Colleagues and I have looked at the effects of three different schizophrenia risk genes, all with very different functions. What we found was a mixed picture; deletion of one risk gene increased neurogenesis and loss of a second decreased it, whereas the third gene studied didn’t have any effect. What this tells us most of all is that, unsurprisingly, things aren’t as simple as we might have thought. The specific gene I am working on showed an increase in neurogenesis. Further research led to an unexpected destination: the immune system, and the way it may regulate adult neurogenesis.
The immune system in schizophrenia
The immune system in the brain consists of cells called microglia. These cells are important for more than just fighting infection. In many ways, they are the gardeners of the brain. They trim connections that are no longer being used, tidy up dying cells, and guide and control the outgrowth of new neurons. (I wrote about neuro-immunology in a previous blog.)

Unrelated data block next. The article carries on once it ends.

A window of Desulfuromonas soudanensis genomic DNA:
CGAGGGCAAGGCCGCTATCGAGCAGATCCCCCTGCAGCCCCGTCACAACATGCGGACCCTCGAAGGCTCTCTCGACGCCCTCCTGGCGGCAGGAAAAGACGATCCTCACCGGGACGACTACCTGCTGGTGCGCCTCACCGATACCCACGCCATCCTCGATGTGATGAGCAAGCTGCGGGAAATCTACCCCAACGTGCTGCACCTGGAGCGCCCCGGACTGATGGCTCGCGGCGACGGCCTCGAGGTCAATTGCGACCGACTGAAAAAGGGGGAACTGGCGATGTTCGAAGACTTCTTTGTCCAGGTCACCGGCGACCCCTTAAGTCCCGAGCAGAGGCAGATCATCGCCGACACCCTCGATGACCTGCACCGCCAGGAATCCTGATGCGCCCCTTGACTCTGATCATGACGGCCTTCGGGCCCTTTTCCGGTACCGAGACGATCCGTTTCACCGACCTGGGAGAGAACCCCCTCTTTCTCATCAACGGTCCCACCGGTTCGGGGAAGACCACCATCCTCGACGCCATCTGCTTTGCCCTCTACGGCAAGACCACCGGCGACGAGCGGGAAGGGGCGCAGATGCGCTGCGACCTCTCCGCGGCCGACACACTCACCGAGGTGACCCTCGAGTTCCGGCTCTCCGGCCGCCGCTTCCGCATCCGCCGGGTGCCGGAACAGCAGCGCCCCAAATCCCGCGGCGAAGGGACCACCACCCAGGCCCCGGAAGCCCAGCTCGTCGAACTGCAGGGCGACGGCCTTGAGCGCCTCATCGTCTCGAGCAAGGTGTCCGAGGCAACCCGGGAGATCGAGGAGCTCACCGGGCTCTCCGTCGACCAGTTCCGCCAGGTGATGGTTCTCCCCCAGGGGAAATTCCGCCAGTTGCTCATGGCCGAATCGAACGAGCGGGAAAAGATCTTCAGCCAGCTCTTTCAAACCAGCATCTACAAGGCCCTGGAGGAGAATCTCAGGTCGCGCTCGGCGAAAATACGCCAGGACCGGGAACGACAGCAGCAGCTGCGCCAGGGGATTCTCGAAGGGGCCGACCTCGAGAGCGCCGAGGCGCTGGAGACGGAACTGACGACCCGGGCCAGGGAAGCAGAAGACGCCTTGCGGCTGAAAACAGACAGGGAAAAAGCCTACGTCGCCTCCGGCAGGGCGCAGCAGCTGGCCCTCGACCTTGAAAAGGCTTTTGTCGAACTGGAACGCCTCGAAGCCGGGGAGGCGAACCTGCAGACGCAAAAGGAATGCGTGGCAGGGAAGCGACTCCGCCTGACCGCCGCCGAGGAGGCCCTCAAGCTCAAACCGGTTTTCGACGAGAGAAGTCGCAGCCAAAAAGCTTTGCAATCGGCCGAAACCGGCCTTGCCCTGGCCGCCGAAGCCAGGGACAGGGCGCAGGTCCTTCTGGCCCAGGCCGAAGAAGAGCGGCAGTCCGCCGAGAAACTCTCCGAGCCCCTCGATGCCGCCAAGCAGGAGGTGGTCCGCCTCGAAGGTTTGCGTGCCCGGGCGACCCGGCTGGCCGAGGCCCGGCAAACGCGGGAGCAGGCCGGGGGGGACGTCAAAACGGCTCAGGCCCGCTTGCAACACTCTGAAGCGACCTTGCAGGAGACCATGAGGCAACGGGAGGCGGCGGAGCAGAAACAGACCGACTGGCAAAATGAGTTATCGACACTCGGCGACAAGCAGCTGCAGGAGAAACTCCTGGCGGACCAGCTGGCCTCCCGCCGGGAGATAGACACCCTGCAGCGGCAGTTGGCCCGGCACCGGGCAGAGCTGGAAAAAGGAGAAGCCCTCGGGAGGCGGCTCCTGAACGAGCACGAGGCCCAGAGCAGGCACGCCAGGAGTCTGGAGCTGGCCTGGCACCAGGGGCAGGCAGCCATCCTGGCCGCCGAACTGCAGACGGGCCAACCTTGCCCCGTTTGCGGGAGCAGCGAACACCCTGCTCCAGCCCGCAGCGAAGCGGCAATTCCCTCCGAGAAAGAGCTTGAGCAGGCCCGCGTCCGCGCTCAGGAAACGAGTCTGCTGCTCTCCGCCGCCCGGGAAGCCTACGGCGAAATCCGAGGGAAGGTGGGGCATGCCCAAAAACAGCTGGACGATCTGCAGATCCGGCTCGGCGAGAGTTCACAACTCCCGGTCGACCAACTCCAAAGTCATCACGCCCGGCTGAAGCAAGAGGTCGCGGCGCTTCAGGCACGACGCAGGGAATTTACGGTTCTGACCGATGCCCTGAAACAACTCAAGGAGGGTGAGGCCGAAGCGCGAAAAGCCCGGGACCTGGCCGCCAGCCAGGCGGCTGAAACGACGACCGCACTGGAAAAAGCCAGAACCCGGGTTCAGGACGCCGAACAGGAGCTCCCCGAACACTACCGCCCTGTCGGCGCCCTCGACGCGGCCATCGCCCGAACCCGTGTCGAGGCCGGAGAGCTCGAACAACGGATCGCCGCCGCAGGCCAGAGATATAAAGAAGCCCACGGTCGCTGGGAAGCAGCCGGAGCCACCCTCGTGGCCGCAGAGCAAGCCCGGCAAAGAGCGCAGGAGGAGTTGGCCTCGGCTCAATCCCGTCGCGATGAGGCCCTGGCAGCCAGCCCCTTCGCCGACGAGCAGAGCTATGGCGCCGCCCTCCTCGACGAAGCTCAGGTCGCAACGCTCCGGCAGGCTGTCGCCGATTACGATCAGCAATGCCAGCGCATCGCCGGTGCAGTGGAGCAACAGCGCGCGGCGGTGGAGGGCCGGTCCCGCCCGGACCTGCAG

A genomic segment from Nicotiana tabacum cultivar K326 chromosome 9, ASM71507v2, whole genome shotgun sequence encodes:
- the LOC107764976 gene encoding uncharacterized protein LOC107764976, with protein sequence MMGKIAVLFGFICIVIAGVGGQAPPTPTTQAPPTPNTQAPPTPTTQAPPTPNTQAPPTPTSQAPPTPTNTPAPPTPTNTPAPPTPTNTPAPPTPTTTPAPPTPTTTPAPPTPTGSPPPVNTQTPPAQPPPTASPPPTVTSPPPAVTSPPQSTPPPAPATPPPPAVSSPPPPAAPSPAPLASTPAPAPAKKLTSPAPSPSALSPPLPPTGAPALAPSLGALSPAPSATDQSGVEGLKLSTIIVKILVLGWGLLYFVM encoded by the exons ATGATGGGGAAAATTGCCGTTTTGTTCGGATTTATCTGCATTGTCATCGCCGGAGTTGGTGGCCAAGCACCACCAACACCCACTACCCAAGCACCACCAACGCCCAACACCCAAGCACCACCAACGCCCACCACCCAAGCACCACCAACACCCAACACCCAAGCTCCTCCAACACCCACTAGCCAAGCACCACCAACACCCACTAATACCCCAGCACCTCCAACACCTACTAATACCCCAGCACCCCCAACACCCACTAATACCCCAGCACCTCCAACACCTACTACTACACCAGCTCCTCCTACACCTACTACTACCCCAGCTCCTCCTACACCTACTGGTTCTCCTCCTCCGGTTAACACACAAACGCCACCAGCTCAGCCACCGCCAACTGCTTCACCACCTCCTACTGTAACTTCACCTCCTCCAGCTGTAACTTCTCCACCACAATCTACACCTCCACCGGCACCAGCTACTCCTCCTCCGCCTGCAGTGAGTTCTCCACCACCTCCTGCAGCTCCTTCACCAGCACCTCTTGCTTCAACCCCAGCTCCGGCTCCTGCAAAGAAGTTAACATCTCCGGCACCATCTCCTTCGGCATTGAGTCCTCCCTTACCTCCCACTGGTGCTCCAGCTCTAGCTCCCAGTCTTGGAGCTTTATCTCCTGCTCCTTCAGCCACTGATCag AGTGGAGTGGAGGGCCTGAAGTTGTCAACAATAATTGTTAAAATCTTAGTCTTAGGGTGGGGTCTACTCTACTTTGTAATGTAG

In the past few years, there has been a growing realisation that there are alterations in the immune system in schizophrenia. Scanning patients to look at their microglia has produced mixed results, in some patient groups they are more activated, in some groups less so. As more and more data appears, it is becoming clear that there’s something going on with the microglia.